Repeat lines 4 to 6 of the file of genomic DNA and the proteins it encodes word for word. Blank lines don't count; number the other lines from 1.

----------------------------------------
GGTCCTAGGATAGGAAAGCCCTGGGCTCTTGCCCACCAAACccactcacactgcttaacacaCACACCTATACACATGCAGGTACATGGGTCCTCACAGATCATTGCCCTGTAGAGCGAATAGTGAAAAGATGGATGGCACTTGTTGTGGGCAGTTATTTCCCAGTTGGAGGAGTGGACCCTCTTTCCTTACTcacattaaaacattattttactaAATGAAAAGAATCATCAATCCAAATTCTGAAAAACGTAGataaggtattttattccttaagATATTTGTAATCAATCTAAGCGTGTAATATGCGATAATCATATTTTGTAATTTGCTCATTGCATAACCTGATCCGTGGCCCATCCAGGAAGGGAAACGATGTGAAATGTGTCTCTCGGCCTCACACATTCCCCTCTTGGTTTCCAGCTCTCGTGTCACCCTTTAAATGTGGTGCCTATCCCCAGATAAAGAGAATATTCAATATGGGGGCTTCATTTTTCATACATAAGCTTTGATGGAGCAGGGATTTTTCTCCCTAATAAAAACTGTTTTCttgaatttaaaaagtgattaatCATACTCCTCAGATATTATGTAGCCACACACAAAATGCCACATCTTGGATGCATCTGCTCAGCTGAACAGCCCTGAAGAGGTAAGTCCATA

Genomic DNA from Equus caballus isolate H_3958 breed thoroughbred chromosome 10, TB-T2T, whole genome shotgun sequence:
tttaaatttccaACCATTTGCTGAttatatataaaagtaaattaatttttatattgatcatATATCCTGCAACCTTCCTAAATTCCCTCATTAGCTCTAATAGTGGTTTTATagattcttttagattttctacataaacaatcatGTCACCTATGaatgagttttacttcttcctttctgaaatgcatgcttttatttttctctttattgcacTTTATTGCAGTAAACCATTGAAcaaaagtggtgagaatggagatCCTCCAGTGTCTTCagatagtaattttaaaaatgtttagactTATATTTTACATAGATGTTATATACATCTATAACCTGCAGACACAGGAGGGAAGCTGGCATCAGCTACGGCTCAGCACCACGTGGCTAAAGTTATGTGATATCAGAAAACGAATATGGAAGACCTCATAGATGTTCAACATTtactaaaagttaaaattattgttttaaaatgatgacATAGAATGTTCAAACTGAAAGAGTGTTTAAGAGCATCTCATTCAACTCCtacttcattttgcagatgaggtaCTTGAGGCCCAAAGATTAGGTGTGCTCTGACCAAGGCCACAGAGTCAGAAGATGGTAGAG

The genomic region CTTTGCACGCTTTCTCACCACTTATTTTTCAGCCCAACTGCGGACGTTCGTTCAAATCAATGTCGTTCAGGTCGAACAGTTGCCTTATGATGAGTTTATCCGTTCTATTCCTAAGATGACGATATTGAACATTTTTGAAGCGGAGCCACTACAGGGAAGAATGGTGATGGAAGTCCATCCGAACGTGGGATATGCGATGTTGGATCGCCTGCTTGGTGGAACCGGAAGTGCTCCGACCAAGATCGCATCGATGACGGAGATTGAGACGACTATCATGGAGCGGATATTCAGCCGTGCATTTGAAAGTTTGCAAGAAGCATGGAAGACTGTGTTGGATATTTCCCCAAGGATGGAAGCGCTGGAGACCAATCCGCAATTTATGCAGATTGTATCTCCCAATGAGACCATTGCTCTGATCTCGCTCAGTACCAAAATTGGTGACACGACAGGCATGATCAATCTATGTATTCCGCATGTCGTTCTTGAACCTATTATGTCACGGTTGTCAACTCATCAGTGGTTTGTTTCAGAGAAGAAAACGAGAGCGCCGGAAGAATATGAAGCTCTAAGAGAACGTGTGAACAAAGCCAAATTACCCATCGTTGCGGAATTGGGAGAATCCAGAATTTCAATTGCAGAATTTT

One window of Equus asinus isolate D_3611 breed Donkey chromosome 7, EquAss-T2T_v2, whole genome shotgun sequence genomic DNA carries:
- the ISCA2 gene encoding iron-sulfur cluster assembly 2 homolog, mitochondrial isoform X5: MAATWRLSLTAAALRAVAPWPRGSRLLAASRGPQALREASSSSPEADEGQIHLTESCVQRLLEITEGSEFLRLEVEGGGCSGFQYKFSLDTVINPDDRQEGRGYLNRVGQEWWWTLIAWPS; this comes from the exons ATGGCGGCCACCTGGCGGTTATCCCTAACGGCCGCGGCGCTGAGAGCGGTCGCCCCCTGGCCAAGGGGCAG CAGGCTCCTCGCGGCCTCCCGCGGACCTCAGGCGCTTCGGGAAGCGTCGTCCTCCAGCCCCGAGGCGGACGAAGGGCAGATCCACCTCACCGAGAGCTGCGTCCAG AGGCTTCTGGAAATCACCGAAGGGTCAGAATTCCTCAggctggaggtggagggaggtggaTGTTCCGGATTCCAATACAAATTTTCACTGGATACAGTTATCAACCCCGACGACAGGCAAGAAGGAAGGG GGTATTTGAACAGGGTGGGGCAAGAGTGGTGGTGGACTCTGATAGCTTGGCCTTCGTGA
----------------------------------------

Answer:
The genomic region CTTTGCACGCTTTCTCACCACTTATTTTTCAGCCCAACTGCGGACGTTCGTTCAAATCAATGTCGTTCAGGTCGAACAGTTGCCTTATGATGAGTTTATCCGTTCTATTCCTAAGATGACGATATTGAACATTTTTGAAGCGGAGCCACTACAGGGAAGAATGGTGATGGAAGTCCATCCGAACGTGGGATATGCGATGTTGGATCGCCTGCTTGGTGGAACCGGAAGTGCTCCGACCAAGATCGCATCGATGACGGAGATTGAGACGACTATCATGGAGCGGATATTCAGCCGTGCATTTGAAAGTTTGCAAGAAGCATGGAAGACTGTGTTGGATATTTCCCCAAGGATGGAAGCGCTGGAGACCAATCCGCAATTTATGCAGATTGTATCTCCCAATGAGACCATTGCTCTGATCTCGCTCAGTACCAAAATTGGTGACACGACAGGCATGATCAATCTATGTATTCCGCATGTCGTTCTTGAACCTATTATGTCACGGTTGTCAACTCATCAGTGGTTTGTTTCAGAGAAGAAAACGAGAGCGCCGGAAGAATATGAAGCTCTAAGAGAACGTGTGAACAAAGCCAAATTACCCATCGTTGCGGAATTGGGAGAATCCAGAATTTCAATTGCAGAATTTT

One window of Equus asinus isolate D_3611 breed Donkey chromosome 7, EquAss-T2T_v2, whole genome shotgun sequence genomic DNA carries:
- the ISCA2 gene encoding iron-sulfur cluster assembly 2 homolog, mitochondrial isoform X5: MAATWRLSLTAAALRAVAPWPRGSRLLAASRGPQALREASSSSPEADEGQIHLTESCVQRLLEITEGSEFLRLEVEGGGCSGFQYKFSLDTVINPDDRQEGRGYLNRVGQEWWWTLIAWPS; this comes from the exons ATGGCGGCCACCTGGCGGTTATCCCTAACGGCCGCGGCGCTGAGAGCGGTCGCCCCCTGGCCAAGGGGCAG CAGGCTCCTCGCGGCCTCCCGCGGACCTCAGGCGCTTCGGGAAGCGTCGTCCTCCAGCCCCGAGGCGGACGAAGGGCAGATCCACCTCACCGAGAGCTGCGTCCAG AGGCTTCTGGAAATCACCGAAGGGTCAGAATTCCTCAggctggaggtggagggaggtggaTGTTCCGGATTCCAATACAAATTTTCACTGGATACAGTTATCAACCCCGACGACAGGCAAGAAGGAAGGG GGTATTTGAACAGGGTGGGGCAAGAGTGGTGGTGGACTCTGATAGCTTGGCCTTCGTGA